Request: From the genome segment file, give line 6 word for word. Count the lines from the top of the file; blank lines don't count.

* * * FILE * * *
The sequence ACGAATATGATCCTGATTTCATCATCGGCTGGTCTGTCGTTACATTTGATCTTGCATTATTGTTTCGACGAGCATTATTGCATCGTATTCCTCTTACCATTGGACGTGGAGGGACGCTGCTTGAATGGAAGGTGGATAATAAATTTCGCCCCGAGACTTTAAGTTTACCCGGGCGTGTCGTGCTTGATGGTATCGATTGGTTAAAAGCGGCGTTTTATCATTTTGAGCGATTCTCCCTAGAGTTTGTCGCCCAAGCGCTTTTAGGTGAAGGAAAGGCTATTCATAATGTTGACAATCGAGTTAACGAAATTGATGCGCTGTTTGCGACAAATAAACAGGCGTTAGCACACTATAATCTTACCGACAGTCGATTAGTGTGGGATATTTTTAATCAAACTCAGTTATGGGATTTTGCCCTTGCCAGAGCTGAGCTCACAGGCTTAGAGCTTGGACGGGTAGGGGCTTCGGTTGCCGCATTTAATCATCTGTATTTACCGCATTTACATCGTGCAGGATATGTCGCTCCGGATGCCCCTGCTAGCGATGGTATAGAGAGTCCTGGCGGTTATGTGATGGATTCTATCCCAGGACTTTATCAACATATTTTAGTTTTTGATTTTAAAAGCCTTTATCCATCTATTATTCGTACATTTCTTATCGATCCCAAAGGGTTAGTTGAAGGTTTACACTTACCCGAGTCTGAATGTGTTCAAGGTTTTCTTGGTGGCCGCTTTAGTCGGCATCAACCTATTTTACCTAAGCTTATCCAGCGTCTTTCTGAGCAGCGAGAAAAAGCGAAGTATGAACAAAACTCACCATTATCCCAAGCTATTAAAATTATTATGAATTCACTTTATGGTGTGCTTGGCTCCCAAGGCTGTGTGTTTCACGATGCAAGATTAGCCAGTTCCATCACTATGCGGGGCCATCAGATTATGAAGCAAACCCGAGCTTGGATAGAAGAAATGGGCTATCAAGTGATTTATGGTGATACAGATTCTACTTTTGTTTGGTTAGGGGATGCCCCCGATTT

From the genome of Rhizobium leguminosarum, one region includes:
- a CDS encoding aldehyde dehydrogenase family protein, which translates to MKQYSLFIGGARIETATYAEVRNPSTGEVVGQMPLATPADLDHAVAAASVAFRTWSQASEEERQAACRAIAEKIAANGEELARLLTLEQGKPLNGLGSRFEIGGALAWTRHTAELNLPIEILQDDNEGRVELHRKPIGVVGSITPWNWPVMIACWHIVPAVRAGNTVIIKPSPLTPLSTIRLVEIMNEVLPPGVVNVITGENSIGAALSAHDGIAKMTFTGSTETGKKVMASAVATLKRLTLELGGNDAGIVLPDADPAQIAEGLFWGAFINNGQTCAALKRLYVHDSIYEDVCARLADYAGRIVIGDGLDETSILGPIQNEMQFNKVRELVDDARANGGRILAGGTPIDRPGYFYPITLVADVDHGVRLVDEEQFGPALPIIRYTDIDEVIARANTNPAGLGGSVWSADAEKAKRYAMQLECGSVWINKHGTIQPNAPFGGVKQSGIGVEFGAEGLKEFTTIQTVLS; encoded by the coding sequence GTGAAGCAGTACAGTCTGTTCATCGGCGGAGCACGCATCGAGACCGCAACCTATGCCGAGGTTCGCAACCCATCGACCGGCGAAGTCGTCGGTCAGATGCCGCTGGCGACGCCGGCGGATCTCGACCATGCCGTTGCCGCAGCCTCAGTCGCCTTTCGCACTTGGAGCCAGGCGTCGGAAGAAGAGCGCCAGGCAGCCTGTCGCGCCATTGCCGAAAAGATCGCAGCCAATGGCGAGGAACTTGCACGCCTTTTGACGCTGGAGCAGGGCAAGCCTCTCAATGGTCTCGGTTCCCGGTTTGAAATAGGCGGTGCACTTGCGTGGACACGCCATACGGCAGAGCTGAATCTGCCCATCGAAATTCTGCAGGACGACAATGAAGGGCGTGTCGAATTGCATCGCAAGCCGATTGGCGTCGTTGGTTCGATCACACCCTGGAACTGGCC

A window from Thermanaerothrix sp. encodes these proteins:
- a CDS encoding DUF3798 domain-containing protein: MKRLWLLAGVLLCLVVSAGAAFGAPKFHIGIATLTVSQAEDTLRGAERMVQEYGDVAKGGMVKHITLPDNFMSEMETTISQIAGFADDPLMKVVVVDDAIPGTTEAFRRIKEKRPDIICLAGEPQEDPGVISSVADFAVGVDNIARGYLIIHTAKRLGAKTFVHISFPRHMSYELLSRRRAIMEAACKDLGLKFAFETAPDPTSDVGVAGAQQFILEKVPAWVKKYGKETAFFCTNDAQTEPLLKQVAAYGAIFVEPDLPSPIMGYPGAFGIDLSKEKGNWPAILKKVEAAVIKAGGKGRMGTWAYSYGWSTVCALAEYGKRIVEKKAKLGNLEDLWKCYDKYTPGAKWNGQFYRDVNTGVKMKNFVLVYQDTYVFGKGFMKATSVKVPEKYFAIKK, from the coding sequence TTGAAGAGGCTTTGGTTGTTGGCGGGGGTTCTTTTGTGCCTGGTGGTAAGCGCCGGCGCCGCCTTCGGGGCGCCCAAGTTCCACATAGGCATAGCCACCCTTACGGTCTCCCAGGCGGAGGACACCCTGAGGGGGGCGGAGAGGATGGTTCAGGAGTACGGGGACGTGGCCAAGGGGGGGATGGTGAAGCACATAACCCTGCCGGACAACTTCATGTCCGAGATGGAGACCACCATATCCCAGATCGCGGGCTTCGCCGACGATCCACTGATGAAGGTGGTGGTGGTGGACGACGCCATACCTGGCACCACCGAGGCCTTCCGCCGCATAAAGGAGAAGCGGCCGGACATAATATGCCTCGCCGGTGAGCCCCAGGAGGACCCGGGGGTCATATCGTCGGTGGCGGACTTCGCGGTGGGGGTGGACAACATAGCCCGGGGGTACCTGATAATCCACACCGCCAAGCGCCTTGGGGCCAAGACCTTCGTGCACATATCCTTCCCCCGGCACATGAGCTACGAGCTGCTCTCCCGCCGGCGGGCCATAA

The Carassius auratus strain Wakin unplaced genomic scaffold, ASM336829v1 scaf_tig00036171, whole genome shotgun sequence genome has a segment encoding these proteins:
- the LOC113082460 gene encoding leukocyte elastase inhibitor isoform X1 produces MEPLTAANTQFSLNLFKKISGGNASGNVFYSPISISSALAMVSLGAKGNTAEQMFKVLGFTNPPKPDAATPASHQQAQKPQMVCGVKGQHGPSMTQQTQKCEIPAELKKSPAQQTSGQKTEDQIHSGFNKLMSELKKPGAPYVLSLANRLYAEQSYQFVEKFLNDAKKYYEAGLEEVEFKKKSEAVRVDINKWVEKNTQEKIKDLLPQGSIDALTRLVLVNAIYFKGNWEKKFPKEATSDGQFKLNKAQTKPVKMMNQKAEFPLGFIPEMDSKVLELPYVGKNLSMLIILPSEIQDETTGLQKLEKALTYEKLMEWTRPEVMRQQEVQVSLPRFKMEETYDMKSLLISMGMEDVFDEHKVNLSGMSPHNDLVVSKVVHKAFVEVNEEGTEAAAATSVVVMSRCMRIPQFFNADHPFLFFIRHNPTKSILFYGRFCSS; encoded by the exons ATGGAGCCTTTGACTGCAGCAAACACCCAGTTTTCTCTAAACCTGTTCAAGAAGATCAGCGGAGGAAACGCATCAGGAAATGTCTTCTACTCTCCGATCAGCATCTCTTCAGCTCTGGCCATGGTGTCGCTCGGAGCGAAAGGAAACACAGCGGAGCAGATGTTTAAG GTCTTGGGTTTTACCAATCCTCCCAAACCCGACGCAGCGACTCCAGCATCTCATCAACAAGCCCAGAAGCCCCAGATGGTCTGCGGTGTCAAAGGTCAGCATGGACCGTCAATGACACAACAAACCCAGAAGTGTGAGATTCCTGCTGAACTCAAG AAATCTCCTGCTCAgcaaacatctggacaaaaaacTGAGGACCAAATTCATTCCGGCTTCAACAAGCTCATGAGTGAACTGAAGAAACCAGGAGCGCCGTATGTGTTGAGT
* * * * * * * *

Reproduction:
The Carassius auratus strain Wakin unplaced genomic scaffold, ASM336829v1 scaf_tig00036171, whole genome shotgun sequence genome has a segment encoding these proteins: